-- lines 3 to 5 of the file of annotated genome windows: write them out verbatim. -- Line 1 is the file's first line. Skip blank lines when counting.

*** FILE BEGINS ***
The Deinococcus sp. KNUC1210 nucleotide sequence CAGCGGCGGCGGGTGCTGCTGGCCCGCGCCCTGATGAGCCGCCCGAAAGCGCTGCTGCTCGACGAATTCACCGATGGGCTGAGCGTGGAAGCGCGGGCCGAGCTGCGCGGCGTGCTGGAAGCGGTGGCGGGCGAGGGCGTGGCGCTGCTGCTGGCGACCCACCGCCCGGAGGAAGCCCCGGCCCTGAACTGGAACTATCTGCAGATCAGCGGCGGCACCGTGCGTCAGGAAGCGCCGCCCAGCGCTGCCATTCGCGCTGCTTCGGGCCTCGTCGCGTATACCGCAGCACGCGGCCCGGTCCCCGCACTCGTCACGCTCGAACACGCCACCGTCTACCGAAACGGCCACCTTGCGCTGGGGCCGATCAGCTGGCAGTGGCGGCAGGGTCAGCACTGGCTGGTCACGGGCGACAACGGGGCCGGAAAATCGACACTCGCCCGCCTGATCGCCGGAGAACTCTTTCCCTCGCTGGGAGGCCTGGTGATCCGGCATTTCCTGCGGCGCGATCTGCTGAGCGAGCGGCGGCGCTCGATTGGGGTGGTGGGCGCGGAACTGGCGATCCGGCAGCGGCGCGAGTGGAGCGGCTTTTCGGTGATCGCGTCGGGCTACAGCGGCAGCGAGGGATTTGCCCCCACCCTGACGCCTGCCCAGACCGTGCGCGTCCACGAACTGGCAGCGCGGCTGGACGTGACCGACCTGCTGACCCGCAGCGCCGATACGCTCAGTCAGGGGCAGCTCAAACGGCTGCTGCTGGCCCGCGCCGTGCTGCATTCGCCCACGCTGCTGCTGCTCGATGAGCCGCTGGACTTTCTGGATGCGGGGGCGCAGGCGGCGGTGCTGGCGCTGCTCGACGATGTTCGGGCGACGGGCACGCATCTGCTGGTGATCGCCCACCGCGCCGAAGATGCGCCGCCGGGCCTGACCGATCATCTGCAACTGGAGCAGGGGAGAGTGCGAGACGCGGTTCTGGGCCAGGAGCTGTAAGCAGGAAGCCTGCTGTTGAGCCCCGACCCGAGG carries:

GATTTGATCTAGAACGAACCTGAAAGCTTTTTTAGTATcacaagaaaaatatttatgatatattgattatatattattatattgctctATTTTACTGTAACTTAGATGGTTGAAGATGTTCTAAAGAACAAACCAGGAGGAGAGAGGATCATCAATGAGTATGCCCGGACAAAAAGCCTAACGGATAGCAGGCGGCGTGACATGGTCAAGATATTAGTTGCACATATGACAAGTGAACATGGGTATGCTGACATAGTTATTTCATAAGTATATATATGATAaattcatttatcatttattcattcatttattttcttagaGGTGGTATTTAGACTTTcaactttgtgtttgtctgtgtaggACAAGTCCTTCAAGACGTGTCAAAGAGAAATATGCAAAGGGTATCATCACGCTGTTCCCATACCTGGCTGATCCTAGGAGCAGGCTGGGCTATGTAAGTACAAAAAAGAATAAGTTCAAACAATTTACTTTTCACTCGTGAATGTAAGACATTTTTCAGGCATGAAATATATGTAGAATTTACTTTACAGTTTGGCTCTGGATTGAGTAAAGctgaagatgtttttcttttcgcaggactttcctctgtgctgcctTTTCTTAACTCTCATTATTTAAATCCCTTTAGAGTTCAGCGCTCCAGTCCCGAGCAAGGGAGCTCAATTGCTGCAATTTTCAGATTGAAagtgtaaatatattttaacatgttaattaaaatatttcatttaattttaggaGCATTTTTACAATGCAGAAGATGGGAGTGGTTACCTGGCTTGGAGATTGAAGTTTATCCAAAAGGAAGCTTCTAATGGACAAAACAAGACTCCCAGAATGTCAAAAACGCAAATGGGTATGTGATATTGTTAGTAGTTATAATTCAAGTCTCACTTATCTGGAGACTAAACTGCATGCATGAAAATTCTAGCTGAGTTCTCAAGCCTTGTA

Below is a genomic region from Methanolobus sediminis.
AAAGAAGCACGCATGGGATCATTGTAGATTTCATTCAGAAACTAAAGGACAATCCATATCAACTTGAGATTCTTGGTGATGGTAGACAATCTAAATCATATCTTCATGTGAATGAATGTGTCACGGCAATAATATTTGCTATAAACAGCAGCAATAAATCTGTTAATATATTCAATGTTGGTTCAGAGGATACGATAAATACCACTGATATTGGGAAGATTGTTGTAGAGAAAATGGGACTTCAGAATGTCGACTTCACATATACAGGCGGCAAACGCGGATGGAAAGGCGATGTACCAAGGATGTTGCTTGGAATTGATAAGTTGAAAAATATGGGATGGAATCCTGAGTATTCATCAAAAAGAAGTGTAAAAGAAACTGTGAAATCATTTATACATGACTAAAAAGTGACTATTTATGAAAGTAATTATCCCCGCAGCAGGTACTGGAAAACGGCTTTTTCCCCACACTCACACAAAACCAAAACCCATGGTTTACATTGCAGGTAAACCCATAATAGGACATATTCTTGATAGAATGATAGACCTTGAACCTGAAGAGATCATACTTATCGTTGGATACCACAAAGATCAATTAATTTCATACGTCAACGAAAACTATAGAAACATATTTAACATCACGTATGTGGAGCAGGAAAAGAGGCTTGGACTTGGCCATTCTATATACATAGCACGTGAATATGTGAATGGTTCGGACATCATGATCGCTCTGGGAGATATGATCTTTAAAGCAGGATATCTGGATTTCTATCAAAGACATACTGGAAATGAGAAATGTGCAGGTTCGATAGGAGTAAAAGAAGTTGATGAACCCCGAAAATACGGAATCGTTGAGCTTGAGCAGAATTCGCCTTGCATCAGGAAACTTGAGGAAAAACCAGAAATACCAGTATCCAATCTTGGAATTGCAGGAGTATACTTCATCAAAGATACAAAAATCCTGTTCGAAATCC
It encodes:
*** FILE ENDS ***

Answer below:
Below is a genomic region from Methanolobus sediminis.
AAAGAAGCACGCATGGGATCATTGTAGATTTCATTCAGAAACTAAAGGACAATCCATATCAACTTGAGATTCTTGGTGATGGTAGACAATCTAAATCATATCTTCATGTGAATGAATGTGTCACGGCAATAATATTTGCTATAAACAGCAGCAATAAATCTGTTAATATATTCAATGTTGGTTCAGAGGATACGATAAATACCACTGATATTGGGAAGATTGTTGTAGAGAAAATGGGACTTCAGAATGTCGACTTCACATATACAGGCGGCAAACGCGGATGGAAAGGCGATGTACCAAGGATGTTGCTTGGAATTGATAAGTTGAAAAATATGGGATGGAATCCTGAGTATTCATCAAAAAGAAGTGTAAAAGAAACTGTGAAATCATTTATACATGACTAAAAAGTGACTATTTATGAAAGTAATTATCCCCGCAGCAGGTACTGGAAAACGGCTTTTTCCCCACACTCACACAAAACCAAAACCCATGGTTTACATTGCAGGTAAACCCATAATAGGACATATTCTTGATAGAATGATAGACCTTGAACCTGAAGAGATCATACTTATCGTTGGATACCACAAAGATCAATTAATTTCATACGTCAACGAAAACTATAGAAACATATTTAACATCACGTATGTGGAGCAGGAAAAGAGGCTTGGACTTGGCCATTCTATATACATAGCACGTGAATATGTGAATGGTTCGGACATCATGATCGCTCTGGGAGATATGATCTTTAAAGCAGGATATCTGGATTTCTATCAAAGACATACTGGAAATGAGAAATGTGCAGGTTCGATAGGAGTAAAAGAAGTTGATGAACCCCGAAAATACGGAATCGTTGAGCTTGAGCAGAATTCGCCTTGCATCAGGAAACTTGAGGAAAAACCAGAAATACCAGTATCCAATCTTGGAATTGCAGGAGTATACTTCATCAAAGATACAAAAATCCTGTTCGAAATCC
It encodes: